The appeal of a finsta is clear: the ability to be “yourself” as well as to post all the ugly selfies and embarrassing group photos that you would never, ever allow on your rinsta, or “real Instagram.”
We use this “fake Instagram” to shit-talk our professors and that man sitting too close to us on the train; we whine about someone from high school or detail uncomfortable situations — it’s supposed to be fun… right?
I had a finsta from my first year of college until my last. I was eager to show a small group of people, who I considered my closest friends, my “funny” and “authentic” side via social media. It took deep trust for me to let you into my sacred sphere. I had to know you for months or years, already have entrusted you with my deepest secrets, and even then, if I had my doubts, you weren’t going to have access to my account.
I went years without ever questioning this need for alternative online space, and in the beginning, I really didn’t have to. But my finsta, which once served as a locale for fun selfies, evolved into a platform that revealed my own deep insecurities.
A conversation during a therapy session sparked my doubts about the account.
My therapist and I were discussing my hesitation to reach out to friends for help. I was unsure as to how I should go about it as I had no one to model my behavior after, no one I felt I could turn to or necessarily count on to communicate pain. Unfortunately, I was used to toxic friends who would unload everything on me and reciprocate normal, friendly gestures very rarely.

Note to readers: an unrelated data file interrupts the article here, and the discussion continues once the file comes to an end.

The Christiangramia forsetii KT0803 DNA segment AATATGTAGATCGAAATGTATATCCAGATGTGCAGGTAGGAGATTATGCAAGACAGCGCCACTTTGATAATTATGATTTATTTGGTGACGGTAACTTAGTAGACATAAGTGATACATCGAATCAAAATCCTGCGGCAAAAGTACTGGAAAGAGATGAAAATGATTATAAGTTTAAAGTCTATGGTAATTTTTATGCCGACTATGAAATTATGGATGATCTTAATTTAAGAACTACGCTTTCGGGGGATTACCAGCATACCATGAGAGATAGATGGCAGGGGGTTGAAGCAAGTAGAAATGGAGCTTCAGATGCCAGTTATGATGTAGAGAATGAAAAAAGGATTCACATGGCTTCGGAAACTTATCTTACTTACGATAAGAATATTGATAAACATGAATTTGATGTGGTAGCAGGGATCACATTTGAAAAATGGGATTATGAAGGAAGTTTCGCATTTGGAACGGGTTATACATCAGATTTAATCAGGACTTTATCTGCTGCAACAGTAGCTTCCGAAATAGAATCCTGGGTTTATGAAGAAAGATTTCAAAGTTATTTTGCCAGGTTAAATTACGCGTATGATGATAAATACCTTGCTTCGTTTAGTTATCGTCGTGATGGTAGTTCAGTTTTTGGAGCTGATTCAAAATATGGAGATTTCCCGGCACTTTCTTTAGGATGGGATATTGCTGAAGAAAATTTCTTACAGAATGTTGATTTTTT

So, out of the deep fear I that I would turn into that kind of person if I brought up my issues, I taught myself that I was a burden and not worthy of support. If I was going through something and texted my friends about it, intense guilt would build up within me. I felt like I had ruined their day, that they already had school, work, and relationships to worry about and didn’t need my problematic additions to those issues. As a result, I would keep my feelings bottled up, write out a text to my best friend and delete it out of fear that she already had enough on her plate and didn’t need my “stuff” on top of that.
For me, there was no middle ground. I either shamed myself for sharing or wouldn’t say anything at all. So I turned to my finsta.
There, I could explain the whole situation and how I was feeling about it — without having to reach out, without having to burden a specific individual, without having to imagine that they resented me for it. It became an outlet that I would utilize whenever I was in need of love and support but couldn’t bring myself to “formally” ask for it. It was a roundabout way of venting and ignoring my desire for human interaction — which is understandable and normal — but not necessarily healthy.
Soon, I realized that my finsta was falling into the same category as my self-harm habits, which I have struggled with since I was eighteen.